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U.S. Product Safety Overhaul Inches Closer

Published July 31, 2008

WASHINGTON D.C. (BRAIN)—Lawmakers moved closer this week to the biggest overhaul of U.S. product-safety rules in a generation.

Lawmakers are now expected to pass the bill after House and Senate negotiators reached an agreement reconciling two different measures. President George W. Bush has been supportive of such an overhaul, but the White House is still reviewing the House-Senate agreement.

On a Bicycle Product Suppliers Association conference call yesterday, much of the conversation revolved around this topic. BPSA board member and Fuji president Pat Cunnane is happy that stricter regulations seem right around the corner, yet hoped the bicycle industry would get input when enacting these higher standards for bikes and other related product.

“We have to have a seat at the table when the CPSC (Consumer Product Safety Commission) [enacts these higher standards],” Cunnane said. “There’s definitely no industry resistance to standards that make sense.”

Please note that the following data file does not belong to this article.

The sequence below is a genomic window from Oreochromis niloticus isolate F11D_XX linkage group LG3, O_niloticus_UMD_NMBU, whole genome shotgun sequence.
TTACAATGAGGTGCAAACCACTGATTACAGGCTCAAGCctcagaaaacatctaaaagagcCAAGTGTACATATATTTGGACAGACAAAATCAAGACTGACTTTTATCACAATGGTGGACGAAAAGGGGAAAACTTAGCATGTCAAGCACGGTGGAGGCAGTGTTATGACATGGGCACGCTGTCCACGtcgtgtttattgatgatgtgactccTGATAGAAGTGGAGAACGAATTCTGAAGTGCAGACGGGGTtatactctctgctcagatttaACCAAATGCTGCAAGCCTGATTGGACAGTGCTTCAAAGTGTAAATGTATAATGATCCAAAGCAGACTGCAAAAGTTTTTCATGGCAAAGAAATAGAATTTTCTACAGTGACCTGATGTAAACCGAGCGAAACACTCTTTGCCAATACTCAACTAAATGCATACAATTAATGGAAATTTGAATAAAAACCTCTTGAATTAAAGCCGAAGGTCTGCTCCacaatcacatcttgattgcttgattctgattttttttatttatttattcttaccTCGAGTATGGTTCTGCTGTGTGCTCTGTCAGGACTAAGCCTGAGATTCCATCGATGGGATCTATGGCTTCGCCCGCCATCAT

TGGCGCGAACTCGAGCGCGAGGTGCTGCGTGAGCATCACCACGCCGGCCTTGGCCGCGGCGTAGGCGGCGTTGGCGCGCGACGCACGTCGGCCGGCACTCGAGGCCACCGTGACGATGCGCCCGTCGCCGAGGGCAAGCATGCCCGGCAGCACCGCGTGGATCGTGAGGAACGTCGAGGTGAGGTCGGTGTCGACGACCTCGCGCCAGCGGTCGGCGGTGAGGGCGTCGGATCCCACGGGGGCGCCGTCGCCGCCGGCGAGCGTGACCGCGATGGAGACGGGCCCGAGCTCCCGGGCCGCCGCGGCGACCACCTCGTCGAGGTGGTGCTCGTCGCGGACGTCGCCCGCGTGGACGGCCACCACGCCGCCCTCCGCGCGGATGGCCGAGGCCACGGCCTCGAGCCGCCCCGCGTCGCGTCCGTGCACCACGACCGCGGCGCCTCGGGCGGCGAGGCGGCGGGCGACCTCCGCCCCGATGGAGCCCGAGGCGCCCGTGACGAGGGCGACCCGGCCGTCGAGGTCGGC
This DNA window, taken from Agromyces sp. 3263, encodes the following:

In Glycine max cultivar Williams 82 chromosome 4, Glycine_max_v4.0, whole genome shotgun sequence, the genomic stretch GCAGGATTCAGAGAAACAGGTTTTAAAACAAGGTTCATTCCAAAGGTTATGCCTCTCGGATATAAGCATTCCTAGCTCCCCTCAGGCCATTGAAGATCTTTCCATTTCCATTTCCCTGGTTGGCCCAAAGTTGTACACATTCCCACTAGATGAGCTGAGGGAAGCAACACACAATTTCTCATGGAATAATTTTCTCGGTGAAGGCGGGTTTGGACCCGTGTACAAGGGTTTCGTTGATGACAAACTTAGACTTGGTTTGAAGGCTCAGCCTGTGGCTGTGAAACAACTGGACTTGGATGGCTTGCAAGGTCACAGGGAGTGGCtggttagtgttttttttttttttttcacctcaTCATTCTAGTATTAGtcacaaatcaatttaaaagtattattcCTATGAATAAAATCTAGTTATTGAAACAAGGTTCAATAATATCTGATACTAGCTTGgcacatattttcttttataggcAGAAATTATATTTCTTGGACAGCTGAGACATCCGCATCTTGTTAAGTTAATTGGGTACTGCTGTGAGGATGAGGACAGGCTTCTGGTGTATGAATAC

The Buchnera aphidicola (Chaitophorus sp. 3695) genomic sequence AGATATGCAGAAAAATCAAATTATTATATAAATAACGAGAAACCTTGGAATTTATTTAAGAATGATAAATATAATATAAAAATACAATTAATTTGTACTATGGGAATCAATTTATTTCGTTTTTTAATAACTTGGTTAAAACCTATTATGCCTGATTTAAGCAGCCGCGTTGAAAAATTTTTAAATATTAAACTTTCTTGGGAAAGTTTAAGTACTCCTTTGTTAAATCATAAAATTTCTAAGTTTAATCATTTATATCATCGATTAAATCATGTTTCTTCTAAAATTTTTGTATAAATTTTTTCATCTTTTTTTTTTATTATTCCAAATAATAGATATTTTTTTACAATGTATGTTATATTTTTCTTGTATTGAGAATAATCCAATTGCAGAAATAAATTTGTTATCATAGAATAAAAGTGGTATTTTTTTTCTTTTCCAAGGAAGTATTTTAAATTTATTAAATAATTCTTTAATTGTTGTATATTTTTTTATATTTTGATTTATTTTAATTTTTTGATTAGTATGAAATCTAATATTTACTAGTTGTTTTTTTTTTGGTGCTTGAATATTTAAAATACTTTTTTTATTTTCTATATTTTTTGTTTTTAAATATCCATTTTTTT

Federal standards “that make sense,” Cunnane said, would be much more welcomed than “knee jerk reactions” by states such as New Jersey that have proposed legislation banning quick-release axles.

Cunnane sounded confident that whatever standards are put in place the bicycle industry would meet them with flying colors, citing the high quality bikes already in the “dealer market.”

According to the Wall Street Journal, the mass channel including Target, Wal-Mart and Toys “R” Us, have already stepped up their in-house standards. For example, Target is using a third-party testing service company “to identify and remedy any product-safety-related problems long before the product enters the supply chain,” a spokeswoman for Target said.

—Jason Norman

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